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Michael San Filippo
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  6/27/2013

 AVMA awards prizes to five young scientists at Intel fair

​(PHOENIX, Ariz.) June 27, 2013—The American Veterinary Medical Association (AVMA) presented five, first-place awards during the Intel International Science and Engineering Fair (ISEF), held May 12-17, 2013. AVMA member veterinarians Dr. Marlene Cole and Dr. Stephen Denny served as expert judges and presented the special awards at a ceremony held May 15 in Phoenix, Ariz.

“Many of the past winners of the AVMA sponsored Intel ISEF awards go on to become veterinarians, which is one of the reasons I value this contest so much,” Dr. Cole says. “All the research projects presented at the Intel fair are worthy of an award. These high school students are doing college-level research, so it’s truly a difficult decision. Their dedication, ambition and energy are inspirational.”  

The five winners of the $1,000 prize include:

• Erika Nicole Mueller of Clearfield High School in Layton, Utah for her project “Optimal Equine Balance: Application of Biophysics to Assess and Reduce Equine Injury.”  Mueller’s study explored a common fatality in sport horses resulting from the fractured second phalanx bone. Her research, using high-speed cinematography to capture and analyze the motion of the second and first phalanx bones, offers a new method of substantiating a horse’s predisposition to this injury.

• Eric Samuel Epstein of Tucson High Magnet School in Tucson, Ariz. for his study “Olfactory Discrimination Between Regular and Deuterated Compounds in European Honeybees (Apis melifera).” Epstein’s study explored the shape theory of olfaction, which holds that identically shaped odor molecules cannot be discriminated. In his study, he showed that European honeybees could be trained to discriminate between two identically shaped chemicals, suggesting that molecular vibration can be used as an additional or alternative mechanism in odor detection.

• Connor William Burton of Camdenlon R-III High School in Osage Beach, Mo. for his project “Jellyfish Phototaxis: Developing an Infrared Net for Application in Marine Systems for the Prevention of Jellyfish Fouling and Beach Infestations.” Burton examined if Scyphozoan jellyfish respond to both visible and infrared light. Results indicated that the jellyfish were significantly attracted to infrared light and had a significant tendency to migrate vertically to orient in visible light, which could someday be used to create an infrared “net” to deter jellyfish from sensitive areas and human interactions.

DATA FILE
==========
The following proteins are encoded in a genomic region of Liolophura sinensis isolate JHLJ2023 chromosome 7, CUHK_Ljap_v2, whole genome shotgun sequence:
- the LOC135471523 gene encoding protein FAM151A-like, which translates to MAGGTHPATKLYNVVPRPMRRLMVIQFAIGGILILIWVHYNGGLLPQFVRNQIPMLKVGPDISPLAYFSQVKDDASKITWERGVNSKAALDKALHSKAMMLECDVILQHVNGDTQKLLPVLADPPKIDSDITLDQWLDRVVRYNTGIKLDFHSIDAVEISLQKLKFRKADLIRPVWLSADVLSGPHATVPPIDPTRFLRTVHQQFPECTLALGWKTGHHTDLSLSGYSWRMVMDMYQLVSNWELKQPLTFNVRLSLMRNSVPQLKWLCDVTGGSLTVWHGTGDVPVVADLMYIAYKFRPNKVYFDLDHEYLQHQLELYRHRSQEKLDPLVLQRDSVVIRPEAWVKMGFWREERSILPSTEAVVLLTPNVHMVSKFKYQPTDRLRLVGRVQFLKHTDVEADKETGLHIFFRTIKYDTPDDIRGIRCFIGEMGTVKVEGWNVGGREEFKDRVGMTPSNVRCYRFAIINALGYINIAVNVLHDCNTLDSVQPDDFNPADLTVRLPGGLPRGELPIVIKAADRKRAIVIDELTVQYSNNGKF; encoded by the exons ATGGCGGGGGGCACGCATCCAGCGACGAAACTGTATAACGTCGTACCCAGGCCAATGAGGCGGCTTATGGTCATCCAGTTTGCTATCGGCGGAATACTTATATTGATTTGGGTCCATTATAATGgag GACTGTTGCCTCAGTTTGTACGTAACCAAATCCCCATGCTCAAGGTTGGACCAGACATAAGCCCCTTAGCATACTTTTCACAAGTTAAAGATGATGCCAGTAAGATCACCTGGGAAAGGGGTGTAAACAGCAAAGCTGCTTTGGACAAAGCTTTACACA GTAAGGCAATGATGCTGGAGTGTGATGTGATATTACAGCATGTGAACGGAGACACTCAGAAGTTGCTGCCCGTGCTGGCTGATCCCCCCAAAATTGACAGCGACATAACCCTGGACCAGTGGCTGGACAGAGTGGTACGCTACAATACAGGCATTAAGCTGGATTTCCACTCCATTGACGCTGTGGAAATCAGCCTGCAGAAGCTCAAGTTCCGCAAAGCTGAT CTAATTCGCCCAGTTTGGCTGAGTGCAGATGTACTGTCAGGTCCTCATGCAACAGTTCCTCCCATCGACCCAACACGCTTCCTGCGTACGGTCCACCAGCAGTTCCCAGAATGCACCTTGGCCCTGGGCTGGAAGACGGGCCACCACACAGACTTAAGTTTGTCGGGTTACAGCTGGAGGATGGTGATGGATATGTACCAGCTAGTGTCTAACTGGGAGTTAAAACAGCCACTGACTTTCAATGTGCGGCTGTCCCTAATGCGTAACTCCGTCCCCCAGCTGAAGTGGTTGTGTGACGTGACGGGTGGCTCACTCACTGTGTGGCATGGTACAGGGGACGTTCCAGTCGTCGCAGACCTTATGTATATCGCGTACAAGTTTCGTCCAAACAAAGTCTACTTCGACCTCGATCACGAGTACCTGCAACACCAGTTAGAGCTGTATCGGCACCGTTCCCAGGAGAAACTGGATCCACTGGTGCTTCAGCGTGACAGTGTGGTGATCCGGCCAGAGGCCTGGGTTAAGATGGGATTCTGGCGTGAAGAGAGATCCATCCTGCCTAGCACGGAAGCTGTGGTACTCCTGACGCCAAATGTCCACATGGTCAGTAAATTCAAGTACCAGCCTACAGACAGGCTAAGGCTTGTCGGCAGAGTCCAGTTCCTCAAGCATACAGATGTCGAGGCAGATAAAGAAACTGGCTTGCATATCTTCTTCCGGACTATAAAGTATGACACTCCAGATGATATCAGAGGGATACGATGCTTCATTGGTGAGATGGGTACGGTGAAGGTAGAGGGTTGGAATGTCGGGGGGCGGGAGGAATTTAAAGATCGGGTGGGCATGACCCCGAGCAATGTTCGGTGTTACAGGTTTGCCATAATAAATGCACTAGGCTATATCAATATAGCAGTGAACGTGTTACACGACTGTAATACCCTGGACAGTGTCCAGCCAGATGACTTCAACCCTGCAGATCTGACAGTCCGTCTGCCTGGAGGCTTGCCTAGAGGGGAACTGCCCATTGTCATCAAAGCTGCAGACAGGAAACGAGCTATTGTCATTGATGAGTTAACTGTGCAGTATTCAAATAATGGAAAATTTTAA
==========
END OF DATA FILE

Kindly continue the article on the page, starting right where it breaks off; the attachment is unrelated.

• Meghal Sheth of Camas High School in Camas, Wash. for her experiment “Using Zebrafish as a Model to Identify the Causes of Mechanosensory Hair Cell Death and Hearing Loss in Humans.” Sheth’s study, using zebrafish, found that Bisphenol A, a common monomer used in the production of polycarbonate plastics and epoxy resins, may lead to hearing loss in humans.

• Charlotte Sophia Herber of Fox Lane High School in Bedford, N.Y. for her study “Histological Evidence of Toll-Like Receptor Nine Amelioration of Amyloid Pathology in a TgSwDI Mouse Model,” which studied Alzheimer’s disease. This study developed an emerging method of passive immunization to prevent and break apart the amyloid plaques that cause Alzheimer’s disease without adverse side effects.

The Intel International Science and Engineering Fair is the world's largest international pre-college science competition. More than 1,500 students from 70 different countries in grades 9-12 shared their independent research, competing for more than $3 million in prizes.

 

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